Last week, several self-proclaimed Democratic Socialists defeated long-serving Democratic incumbents in New York State primaries. One of the insurgents, Zohran Mamdani, tweeted out the words, “Socialism won.” His pinned tweet on his profile page says, “Together, we can tax the rich, heal the sick, house the poor & build a socialist New York. But only if we build a movement of the multiracial working class to stand up to those who want to stop us . . . Solidarity forever.”
This is a pretty good summary of what people currently attracted to socialism think they mean by the term — tax the rich and bring down the special interests to bring about a better country founded upon an agenda of radical egalitarianism. Yet anyone who has studied the history of socialism knows that this will fail, painfully, and possibly violently. Why do people fall for this time and again?
That’s the question my new book, The Socialist Temptation, released today, tries to answer. In it, I argue that socialism has learned how to speak the language of American values. The three main American values identified by cultural theorists are fairness, freedom, and community. Socialism says it can provide all of those.
Yet when you look at just how socialism purports to do that, it is full of contradictions. Those contradictions have been in full display whenever anyone has attempted to build an actual socialist state. Whether it be the Soviet Union, today’s China, or the Britain I grew up in, we see that bureaucrats and officials gain a privileged position, rights are trampled in the name of democracy, and communities are broken apart.
Of course, when everything goes to hell, socialists console themselves by saying that wasn’t real socialism. As Kristian Niemietz of London’s Institute of Economic Affairs has documented, in every such case the program began lauded as real socialism at last. As the wheels come off, they blame “wreckers” and foreign agents, and then finally deny that the project was ever socialist in the first place.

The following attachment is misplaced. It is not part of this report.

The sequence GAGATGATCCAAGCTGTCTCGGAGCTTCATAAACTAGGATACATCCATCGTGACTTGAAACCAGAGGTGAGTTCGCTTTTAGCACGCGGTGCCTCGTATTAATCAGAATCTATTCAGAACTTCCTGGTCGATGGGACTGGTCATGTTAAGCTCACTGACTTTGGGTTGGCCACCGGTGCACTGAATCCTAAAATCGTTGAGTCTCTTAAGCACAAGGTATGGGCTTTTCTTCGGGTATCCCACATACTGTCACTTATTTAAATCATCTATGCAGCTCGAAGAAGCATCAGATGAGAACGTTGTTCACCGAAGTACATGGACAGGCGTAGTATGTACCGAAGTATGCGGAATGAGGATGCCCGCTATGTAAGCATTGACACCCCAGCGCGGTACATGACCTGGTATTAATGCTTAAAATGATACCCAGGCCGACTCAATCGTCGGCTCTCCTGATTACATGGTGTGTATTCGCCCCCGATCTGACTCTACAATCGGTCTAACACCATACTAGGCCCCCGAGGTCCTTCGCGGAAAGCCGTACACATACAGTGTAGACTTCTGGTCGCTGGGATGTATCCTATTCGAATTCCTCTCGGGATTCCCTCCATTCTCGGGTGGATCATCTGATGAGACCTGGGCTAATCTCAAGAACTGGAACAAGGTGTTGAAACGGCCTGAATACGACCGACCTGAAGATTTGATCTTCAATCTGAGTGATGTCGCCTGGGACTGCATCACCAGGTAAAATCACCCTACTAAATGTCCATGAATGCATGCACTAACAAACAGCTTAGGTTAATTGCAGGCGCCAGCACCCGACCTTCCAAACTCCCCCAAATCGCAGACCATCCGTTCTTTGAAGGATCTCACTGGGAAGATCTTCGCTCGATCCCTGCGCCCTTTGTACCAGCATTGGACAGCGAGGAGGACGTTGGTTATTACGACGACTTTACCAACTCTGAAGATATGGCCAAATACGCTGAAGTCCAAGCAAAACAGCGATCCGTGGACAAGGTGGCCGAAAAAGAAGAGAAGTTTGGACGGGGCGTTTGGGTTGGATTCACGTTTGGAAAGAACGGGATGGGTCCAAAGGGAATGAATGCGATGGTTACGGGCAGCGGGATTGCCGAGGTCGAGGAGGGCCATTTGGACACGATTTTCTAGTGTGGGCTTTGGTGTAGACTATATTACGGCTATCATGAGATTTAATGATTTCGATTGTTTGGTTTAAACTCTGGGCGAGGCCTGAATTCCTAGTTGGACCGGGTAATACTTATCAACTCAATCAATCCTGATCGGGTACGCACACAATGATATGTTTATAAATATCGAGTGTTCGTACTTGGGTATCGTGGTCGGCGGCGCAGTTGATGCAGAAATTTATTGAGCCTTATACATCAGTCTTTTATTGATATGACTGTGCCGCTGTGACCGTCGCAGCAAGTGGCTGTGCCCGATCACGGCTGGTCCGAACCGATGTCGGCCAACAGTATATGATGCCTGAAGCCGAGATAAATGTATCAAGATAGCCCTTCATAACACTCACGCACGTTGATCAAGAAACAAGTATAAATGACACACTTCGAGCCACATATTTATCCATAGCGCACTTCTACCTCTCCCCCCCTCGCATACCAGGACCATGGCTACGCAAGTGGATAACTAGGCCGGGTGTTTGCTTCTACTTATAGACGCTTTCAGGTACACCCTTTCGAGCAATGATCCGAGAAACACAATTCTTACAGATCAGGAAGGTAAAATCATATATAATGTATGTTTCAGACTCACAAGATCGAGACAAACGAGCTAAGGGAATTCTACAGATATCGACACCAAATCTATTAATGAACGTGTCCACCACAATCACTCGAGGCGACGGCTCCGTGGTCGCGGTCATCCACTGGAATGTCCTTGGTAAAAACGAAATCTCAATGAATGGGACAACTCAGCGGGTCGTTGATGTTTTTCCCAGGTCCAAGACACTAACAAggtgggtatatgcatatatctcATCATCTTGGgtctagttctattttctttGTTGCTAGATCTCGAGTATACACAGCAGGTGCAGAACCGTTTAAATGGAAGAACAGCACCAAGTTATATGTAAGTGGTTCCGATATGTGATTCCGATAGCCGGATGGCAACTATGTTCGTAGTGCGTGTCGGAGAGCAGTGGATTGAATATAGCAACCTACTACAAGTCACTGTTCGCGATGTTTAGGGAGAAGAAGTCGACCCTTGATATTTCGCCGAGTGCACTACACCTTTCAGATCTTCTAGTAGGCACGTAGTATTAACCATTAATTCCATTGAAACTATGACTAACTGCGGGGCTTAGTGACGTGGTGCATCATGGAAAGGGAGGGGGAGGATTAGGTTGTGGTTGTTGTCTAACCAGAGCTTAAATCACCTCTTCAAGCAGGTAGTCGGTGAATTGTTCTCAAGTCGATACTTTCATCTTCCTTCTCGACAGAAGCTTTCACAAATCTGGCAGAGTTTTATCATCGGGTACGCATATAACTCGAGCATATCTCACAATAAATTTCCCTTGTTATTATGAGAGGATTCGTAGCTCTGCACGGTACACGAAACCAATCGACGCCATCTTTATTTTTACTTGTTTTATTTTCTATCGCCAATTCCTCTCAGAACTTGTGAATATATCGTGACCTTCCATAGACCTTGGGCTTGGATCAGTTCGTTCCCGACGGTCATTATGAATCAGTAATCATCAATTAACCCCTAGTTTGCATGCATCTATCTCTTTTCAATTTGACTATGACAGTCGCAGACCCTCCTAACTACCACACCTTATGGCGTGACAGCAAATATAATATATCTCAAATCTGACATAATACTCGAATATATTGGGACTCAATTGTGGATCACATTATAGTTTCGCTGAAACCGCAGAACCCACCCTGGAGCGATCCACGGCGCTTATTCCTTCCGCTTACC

Thus, socialism is able to start again with a blank slate. Today’s socialist supporters say the last thing they want is nationalized industries and tractor-production targets, and wax lyrical about the joys of democracy and democratic control of corporations instead. In other words, they’ll replace direct government ownership of the economy with micromanaging bureaucratic oversight of it. Corporations won’t be the state, but they’ll be its agents. Imagine today’s woke capitalism with a National Recovery Administration imprimatur and you’ll get the idea. This will, of course, kill wealth creation and innovation and lead to a divided society with no rights and, again, broken communities.
As socialism’s appeal appears to be the way it speaks to values, it would seem that defeating socialism is a communications challenge. In this respect, we are in the same position as Ronald Reagan was in 1977 when he delivered his Hillsdale lecture, “Whatever Happened to Free Enterprise.” He said:
If you lose your economic [freedom], you lose your political freedom, all freedom. Freedom is something that cannot be passed on in the bloodstream, or genetically. And it’s never more than one generation away from extinction. Every generation has to learn how to protect and defend it, or it’s gone and gone for a long, long time.
It is our generation’s turn to meet this challenge. Things have changed. Reagan’s generation could rely on strong support from big business, although he himself suggested that too many were even then willing to feed the crocodile. As we know, that has now gone — big businesses are now all too often willing to support governmental control of our lives, feeding us to the crocodile instead.
We must therefore learn to communicate in new ways, learning how to speak to values. If we are to defeat socialism, we must persuade people that socialism is a threat to, not a guarantor of, equality (read Animal Farm to your children soon). We must argue that embracing socialist definitions of freedom will mean sacrificing some of our most cherished freedoms, like freedom of speech and of worship. We must argue that the bedrock of American community isn’t a union job for life in a subsidized industry but the free-enterprise system itself, allowing us to create wealth with and for our neighbors.
If we fail in this challenge, then we can look forward to a long march of America’s democratic socialists, out of New York and through our states and cities.